In fact, the ghost-civilization is not unique to Hokkaido. Last month, the Okawa Village of Kochi Prefecture located on rural Shikoku Island was obliged, in an unprecedented move, to abolish its village council. It's said that due to a dramatic demographic decrease the council could no longer operate. Now, the 350 adults living in the village simply have to gather directly to discuss the village's affairs. Like Athens in ancient times, Okawa Village is returning to the purest form of democracy.

According to Japan's National Institute of Population and Social Security Research, by 2040, most of the country's smaller cities will see a dramatic drop of one-third to one-half of their population. Certain metropolises that look like they're bustling today are going to be turned into ghost cities tomorrow. Japan's overall population of 126 million is projected to drop to 80 million in the next three decades.

If I were a young person living in Japan, I'd probably leave my own country

Behind these statistics is the monumental challenge of Japan's aging society. When the population falls to 80 million, about 35 million of those will be older than 65 years old. Since the government considers 15-65 year olds to comprise the labor force, one laborer will have to support one elderly person in the future.

One Japanese sociologist has predicted that the social system in Japan can't possibly be maintained unless personal income tax is doubled to 90%. If I were a young person living in 2040, I'd probably leave my own country. Alternatively, a movement demanding a lower income tax may arise. By this time, fighting in the Japanese parliament will switch from being between the ruling Liberal Democratic Party and the opposition Democratic Progressive Party to being between the ruling elderly and the younger opposition. In brief, Japan is awaiting a turbulent era.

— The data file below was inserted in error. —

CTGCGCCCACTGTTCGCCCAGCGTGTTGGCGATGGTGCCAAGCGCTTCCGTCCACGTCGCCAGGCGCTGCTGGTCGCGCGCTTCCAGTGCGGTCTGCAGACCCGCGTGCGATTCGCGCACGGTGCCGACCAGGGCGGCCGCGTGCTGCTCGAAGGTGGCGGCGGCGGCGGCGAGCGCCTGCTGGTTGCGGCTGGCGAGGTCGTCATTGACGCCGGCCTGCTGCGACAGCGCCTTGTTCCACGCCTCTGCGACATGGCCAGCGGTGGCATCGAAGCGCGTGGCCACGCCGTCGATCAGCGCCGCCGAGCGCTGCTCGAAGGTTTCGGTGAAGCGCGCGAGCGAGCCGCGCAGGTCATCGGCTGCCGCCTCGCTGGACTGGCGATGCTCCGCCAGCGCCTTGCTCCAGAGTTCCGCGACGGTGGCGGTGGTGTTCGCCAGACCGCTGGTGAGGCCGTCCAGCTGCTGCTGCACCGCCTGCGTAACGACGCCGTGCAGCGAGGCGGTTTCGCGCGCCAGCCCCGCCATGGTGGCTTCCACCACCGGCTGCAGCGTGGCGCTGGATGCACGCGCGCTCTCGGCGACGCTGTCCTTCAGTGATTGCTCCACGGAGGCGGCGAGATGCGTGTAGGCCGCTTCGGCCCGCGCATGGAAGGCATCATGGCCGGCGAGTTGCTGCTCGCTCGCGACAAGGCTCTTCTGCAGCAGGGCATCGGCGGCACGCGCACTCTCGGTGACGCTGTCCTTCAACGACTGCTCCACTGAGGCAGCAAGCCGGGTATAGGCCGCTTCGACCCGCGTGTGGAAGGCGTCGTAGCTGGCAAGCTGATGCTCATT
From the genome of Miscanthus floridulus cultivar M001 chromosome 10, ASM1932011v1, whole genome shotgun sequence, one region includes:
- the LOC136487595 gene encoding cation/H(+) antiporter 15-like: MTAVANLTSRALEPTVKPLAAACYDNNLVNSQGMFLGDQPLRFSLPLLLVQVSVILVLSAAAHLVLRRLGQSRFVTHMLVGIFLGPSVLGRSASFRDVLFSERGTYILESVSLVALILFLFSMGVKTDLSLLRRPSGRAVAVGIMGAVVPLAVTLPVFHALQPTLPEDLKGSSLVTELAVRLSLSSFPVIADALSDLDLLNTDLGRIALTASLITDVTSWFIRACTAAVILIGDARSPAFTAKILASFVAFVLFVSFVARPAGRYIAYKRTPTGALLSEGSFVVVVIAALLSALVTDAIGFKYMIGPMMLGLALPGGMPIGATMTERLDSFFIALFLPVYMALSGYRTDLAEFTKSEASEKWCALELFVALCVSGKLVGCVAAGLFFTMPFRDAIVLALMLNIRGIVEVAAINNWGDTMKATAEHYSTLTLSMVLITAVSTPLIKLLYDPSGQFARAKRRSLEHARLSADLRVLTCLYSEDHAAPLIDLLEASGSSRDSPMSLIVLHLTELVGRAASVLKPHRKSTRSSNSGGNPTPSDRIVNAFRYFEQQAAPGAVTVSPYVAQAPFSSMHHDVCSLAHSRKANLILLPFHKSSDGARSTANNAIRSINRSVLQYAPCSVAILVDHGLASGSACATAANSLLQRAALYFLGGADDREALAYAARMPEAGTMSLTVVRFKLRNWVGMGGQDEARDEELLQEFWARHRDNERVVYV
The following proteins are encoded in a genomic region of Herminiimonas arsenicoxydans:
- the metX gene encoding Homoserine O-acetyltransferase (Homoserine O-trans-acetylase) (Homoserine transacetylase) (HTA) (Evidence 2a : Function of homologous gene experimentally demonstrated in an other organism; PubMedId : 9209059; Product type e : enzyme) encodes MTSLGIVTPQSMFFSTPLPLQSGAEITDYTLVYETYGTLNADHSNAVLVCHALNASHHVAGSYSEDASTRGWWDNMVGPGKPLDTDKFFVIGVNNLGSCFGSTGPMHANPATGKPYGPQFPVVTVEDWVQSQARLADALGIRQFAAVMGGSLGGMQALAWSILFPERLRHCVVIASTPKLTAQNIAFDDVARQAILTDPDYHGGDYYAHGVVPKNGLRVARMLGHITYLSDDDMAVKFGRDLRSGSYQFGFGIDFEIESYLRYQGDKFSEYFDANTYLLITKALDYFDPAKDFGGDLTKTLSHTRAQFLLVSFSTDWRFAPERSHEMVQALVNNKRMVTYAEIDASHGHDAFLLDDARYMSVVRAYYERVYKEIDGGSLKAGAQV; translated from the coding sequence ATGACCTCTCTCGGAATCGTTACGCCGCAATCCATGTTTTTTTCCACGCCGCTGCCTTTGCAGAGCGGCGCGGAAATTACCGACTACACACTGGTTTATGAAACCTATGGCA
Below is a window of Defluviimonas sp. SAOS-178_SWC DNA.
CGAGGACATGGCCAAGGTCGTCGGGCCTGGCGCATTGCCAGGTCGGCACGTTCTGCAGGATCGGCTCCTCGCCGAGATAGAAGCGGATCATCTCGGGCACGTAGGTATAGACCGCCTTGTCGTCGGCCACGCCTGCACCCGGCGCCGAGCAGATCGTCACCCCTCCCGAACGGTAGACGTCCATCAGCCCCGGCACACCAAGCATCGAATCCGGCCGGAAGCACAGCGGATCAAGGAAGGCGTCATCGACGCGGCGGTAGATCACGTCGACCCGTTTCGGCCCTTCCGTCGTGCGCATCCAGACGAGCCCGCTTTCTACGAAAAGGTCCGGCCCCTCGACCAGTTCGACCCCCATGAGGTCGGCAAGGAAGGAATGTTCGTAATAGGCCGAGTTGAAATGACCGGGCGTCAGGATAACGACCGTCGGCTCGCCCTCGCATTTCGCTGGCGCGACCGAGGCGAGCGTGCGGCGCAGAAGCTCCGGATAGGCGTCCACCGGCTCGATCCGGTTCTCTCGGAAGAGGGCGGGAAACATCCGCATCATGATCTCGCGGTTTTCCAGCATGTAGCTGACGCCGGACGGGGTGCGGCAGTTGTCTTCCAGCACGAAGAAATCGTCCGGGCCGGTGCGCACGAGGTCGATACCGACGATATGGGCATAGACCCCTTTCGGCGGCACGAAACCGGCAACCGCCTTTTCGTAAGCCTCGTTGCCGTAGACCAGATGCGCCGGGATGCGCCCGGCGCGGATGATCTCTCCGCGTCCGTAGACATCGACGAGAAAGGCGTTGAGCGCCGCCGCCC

Japan currently has 8 million empty housing units. Because young people normally don't live with their parents, children inherit an additional house or apartment when their parents die. In the past, children would have earned a substantial income by selling the property, but it is a buyer's market now and people are holding on to their properties.

In Japan, a mass of empty houses can't be sold. An hour's drive from Tokyo, rows of apartments stand almost completely uninhabited. Predictions suggest that in 15 years Japan will have 20 million empty houses.

While in China, the number of restaurants has been increasing over the past 25 years, Japan is heading in the opposite direction. Restaurants have decreased from 850,000 in 1990 to 350,000 today. In the same period, Japanese wine bars, once quite popular, have dropped from 250,000 to 50,000. The sharp drop in the number of Japan's restaurants and bars points to a drying up of vigor and vitality.

China should heed the lesson of Japan's ghost-civilization. China has a total number of elderly that is equal to the whole population of Japan, and it is still growing. Japan became rich before becoming an aging society whereas China is aging before spreading its wealth. Indeed, China's future demographic problems may be much worse than Japan has ever faced.